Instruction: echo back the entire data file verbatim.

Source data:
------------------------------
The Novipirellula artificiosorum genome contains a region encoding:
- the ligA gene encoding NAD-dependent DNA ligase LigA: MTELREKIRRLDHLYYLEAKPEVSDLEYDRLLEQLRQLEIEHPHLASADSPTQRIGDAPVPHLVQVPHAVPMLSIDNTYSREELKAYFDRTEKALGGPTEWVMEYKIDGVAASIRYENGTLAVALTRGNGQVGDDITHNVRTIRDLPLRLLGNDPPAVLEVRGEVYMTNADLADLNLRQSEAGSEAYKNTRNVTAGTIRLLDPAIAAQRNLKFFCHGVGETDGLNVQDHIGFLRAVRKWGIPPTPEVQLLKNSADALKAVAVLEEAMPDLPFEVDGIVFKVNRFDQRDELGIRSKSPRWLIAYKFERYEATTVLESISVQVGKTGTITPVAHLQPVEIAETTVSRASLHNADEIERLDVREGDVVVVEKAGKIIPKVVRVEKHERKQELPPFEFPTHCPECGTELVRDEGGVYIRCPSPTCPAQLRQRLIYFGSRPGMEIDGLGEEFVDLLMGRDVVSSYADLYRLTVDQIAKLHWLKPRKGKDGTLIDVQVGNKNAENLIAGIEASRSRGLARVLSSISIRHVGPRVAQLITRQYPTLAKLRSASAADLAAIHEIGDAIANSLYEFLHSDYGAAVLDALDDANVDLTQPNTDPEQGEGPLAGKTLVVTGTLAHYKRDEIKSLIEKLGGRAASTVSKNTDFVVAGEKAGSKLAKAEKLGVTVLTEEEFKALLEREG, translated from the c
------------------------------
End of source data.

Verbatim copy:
The Novipirellula artificiosorum genome contains a region encoding:
- the ligA gene encoding NAD-dependent DNA ligase LigA: MTELREKIRRLDHLYYLEAKPEVSDLEYDRLLEQLRQLEIEHPHLASADSPTQRIGDAPVPHLVQVPHAVPMLSIDNTYSREELKAYFDRTEKALGGPTEWVMEYKIDGVAASIRYENGTLAVALTRGNGQVGDDITHNVRTIRDLPLRLLGNDPPAVLEVRGEVYMTNADLADLNLRQSEAGSEAYKNTRNVTAGTIRLLDPAIAAQRNLKFFCHGVGETDGLNVQDHIGFLRAVRKWGIPPTPEVQLLKNSADALKAVAVLEEAMPDLPFEVDGIVFKVNRFDQRDELGIRSKSPRWLIAYKFERYEATTVLESISVQVGKTGTITPVAHLQPVEIAETTVSRASLHNADEIERLDVREGDVVVVEKAGKIIPKVVRVEKHERKQELPPFEFPTHCPECGTELVRDEGGVYIRCPSPTCPAQLRQRLIYFGSRPGMEIDGLGEEFVDLLMGRDVVSSYADLYRLTVDQIAKLHWLKPRKGKDGTLIDVQVGNKNAENLIAGIEASRSRGLARVLSSISIRHVGPRVAQLITRQYPTLAKLRSASAADLAAIHEIGDAIANSLYEFLHSDYGAAVLDALDDANVDLTQPNTDPEQGEGPLAGKTLVVTGTLAHYKRDEIKSLIEKLGGRAASTVSKNTDFVVAGEKAGSKLAKAEKLGVTVLTEEEFKALLEREG, translated from the c